Meniscal Transplantation and its Effect on Osteoarthritis Risk: an abridged protocol for the MeTEOR study: a comprehensive cohort study incorporating a pilot randomised controlled trial.
Smith NA., Achten J., Parsons N., Wright D., Parkinson B., Thompson P., Hutchinson CE., Spalding T., Costa ML.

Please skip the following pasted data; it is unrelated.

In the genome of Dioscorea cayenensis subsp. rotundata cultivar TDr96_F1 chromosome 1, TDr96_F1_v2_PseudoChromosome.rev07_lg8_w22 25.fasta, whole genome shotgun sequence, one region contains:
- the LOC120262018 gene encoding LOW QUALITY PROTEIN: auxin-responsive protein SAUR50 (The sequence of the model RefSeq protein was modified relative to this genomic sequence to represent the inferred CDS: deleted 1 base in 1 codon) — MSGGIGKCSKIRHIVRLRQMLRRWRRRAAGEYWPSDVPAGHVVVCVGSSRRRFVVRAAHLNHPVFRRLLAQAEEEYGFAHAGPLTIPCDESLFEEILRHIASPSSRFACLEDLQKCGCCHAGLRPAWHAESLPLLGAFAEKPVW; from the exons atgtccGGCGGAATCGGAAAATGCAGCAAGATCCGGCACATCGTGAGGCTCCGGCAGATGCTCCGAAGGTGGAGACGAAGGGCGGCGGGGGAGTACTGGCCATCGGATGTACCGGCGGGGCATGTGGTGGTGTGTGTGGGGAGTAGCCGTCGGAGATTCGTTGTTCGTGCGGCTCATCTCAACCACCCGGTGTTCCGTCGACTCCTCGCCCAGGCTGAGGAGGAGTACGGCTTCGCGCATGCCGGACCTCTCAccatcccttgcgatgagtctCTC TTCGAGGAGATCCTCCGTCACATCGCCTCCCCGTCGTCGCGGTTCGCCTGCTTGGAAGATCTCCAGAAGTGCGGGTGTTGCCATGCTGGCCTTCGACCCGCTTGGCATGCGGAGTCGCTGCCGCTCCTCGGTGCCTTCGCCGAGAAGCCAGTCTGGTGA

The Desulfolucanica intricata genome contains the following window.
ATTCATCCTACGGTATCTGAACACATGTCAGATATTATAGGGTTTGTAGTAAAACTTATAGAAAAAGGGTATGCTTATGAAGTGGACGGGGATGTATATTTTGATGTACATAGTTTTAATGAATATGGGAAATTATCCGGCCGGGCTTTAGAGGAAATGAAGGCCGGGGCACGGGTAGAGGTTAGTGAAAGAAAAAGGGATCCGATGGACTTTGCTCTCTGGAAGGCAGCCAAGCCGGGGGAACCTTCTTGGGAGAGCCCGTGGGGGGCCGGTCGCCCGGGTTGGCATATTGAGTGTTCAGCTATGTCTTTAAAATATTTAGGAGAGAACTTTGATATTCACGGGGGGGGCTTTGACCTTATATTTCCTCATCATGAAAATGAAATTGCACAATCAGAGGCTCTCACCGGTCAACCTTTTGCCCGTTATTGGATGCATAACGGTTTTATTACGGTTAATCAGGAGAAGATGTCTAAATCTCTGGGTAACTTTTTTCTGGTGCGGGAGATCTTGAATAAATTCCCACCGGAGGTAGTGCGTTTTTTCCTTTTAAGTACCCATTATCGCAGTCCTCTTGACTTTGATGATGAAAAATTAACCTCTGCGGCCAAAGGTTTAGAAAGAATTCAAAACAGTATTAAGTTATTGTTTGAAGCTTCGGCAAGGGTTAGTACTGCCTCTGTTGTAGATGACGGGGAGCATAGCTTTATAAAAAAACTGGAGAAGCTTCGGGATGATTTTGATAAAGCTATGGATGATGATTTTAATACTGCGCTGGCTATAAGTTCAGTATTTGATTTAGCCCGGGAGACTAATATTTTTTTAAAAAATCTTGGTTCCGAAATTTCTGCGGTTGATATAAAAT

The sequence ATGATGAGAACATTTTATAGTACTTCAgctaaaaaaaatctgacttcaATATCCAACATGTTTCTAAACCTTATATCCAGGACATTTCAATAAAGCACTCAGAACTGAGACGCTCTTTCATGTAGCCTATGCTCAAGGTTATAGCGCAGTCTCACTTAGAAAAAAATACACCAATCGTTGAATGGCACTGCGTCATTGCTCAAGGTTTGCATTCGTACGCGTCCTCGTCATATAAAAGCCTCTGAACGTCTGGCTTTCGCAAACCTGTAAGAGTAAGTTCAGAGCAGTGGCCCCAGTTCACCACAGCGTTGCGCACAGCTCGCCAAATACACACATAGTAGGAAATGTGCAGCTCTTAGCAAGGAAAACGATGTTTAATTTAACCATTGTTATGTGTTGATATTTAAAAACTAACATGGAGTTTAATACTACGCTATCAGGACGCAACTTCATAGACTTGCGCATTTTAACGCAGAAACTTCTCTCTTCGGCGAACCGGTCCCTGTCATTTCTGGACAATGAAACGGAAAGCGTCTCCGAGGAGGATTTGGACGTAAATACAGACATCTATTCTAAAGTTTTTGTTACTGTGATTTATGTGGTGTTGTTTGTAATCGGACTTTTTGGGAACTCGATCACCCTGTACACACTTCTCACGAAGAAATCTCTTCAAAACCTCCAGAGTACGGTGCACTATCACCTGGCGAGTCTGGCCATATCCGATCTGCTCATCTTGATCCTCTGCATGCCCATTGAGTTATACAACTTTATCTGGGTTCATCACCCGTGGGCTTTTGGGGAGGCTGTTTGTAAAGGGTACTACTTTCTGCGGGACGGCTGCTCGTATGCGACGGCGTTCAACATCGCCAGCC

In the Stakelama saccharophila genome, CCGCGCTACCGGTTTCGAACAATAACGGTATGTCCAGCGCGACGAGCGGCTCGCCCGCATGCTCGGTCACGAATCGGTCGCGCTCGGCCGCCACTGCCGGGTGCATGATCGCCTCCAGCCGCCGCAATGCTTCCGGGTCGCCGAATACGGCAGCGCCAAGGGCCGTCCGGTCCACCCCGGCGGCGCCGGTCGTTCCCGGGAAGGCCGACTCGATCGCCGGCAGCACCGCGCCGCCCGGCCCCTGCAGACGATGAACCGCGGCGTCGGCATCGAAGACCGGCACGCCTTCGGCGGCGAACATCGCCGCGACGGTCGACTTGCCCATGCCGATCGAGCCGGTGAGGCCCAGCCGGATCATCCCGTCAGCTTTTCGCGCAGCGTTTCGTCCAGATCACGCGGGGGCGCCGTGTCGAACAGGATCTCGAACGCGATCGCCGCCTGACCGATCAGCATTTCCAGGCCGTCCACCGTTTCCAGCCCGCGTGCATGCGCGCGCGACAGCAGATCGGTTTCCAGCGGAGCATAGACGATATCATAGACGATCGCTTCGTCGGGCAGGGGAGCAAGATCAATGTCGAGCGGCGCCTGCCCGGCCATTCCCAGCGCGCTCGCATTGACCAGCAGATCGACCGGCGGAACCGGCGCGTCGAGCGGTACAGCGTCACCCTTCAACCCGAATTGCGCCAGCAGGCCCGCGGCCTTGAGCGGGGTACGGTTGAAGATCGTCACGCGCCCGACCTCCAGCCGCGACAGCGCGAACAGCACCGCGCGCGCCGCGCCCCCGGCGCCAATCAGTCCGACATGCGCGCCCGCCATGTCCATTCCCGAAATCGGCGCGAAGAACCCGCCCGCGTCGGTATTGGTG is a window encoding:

OBJECTIVES: Subtotal or total meniscectomy in the medial or lateral compartment of the knee results in a high risk of future osteoarthritis. Meniscal allograft transplantation has been performed for over thirty years with the scientifically plausible hypothesis that it functions in a similar way to a native meniscus. It is thought that a meniscal allograft transplant has a chondroprotective effect, reducing symptoms and the long-term risk of osteoarthritis. However, this hypothesis has never been tested in a high-quality study on human participants. This study aims to address this shortfall by performing a pilot randomised controlled trial within the context of a comprehensive cohort study design. METHODS: Patients will be randomised to receive either meniscal transplant or a non-operative, personalised knee therapy program. MRIs will be performed every four months for one year. The primary endpoint is the mean change in cartilage volume in the weight-bearing area of the knee at one year post intervention. Secondary outcome measures include the mean change in cartilage thickness, T2 maps, patient-reported outcome measures, health economics assessment and complications. RESULTS: This study is expected to report its findings in 2016. Cite this article: Bone Joint Res 2015;4:93-8.